9. It is important to add life to your developed personas and include an extra dimension by including some of their quotes in the interview.
  10. Try to ask questions that will give you an idea of their objections to your products or services. For example, is its price, learning new things, etc...
  11. What is the role of your persona in the buying process? Is it their sole decision, or do they have to consult or agree with a partner or manager?
  12. Who are their influencers?
  13. What are the factors they take into account when they decide to buy? Price, features, ease of use, customer service, and resale value can all play a part in the decision.
  14. What other products or services they buy? Finding out what else your personas are interested in can help you create a business partnership with other companies offering complementary products and services to add value to your service offering.
  15. What is your personas' educational background? Knowing this information helps you figure out how to present information to your personas. For example, do you use statistics and graphs or infographics and comparison tables?

What to do with a buyer persona?

Once you have created your buyer personas, it's time to put them in use to generate more leads and convert leads to customers. Your buyer personas will help you with:

  • Creating content that is relevant for each of your personas at different stages in their buying journey
  • Using the same lingo and buzz words your personas are using. For example, if you are selling motorcycle accessories or musical instruments, you need to speak the same language of your personas, use the same buzzwords and slang to make your content resonate better with them.
  • Knowing where your buyer persona gets their information from or where they spend time online. For example, if they spend more time on Twitter, you can better utilize your resources by being active on Twitter. By posting your remarkable content to excite your target personas, and direct them to your website where you can convert them to leads via your call to action and landing pages
  • Segmenting your contact list based on your different buyer personas to deliver more personalized lead nurturing campaigns that will have a higher probability of converting them to customers
  • Using contextual marketing techniques such as smart content and smart call-to-actions, you can create a personalized website experience by displaying different content and different call-to-actions based on your visitor persona type and the stage they are in their buying process. For example, one persona can be a college student, 1st-time car buyer if you are a car dealership. You can personalize your marketing messages, so instead of saying "10 things to look for when buying your new car" to "10 Things Every College Student Needs to Know When Purchasing Their 1st Car."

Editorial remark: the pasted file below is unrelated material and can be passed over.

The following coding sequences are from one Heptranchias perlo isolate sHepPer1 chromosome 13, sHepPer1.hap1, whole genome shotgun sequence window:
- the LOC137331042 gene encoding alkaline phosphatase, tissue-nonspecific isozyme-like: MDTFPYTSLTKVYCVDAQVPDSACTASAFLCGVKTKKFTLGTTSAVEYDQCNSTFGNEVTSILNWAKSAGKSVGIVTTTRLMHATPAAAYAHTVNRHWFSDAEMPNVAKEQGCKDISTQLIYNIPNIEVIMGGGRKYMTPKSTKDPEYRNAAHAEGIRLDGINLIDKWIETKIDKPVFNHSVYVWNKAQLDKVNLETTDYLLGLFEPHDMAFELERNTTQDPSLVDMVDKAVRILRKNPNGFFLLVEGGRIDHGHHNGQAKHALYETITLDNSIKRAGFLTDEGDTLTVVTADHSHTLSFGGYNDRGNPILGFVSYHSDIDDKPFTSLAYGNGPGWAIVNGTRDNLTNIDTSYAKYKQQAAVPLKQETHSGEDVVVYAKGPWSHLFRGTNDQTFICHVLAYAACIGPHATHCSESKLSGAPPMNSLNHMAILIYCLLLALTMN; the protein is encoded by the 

To use the buyer personas, you created you need to add fields to your landing page forms that will ask questions to help map your lead to a buyer persona.  For example, their biggest challenge, their role at work, etc. Mapping your leads to a buyer persona will help you create personalized marketing campaigns. Here are some examples:

  • What do you see as your biggest business challenges?
  • What one thing are you hoping to get out of a solution like ours?
  • How do you see our solution helping solve your problems?
  • Are you more concerned about [defining persona characteristic] or [characteristic of another buyer persona]?
  • If I could help you with one thing, what would you like that to be?

I’d like to hear about your experience in creating your buyer personas.  Do you feel I missed something in this post? Share your ideas in the comments below.

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My name is Izzy and I am a co-founder of CRM Toolbox, an award-winning HubSpot Solutions Partner. I lead our team of consultants who provide professional guidance to help businesses implement the HubSpot CRM platform migrate, integrate their tech stack to HubSpot to create a seamless environment for sales reps to use. There is nothing I love more than solving the challenges that come up when someone wants to migrate an old system or integrate their tech stack with HubSpot - it's like a puzzle!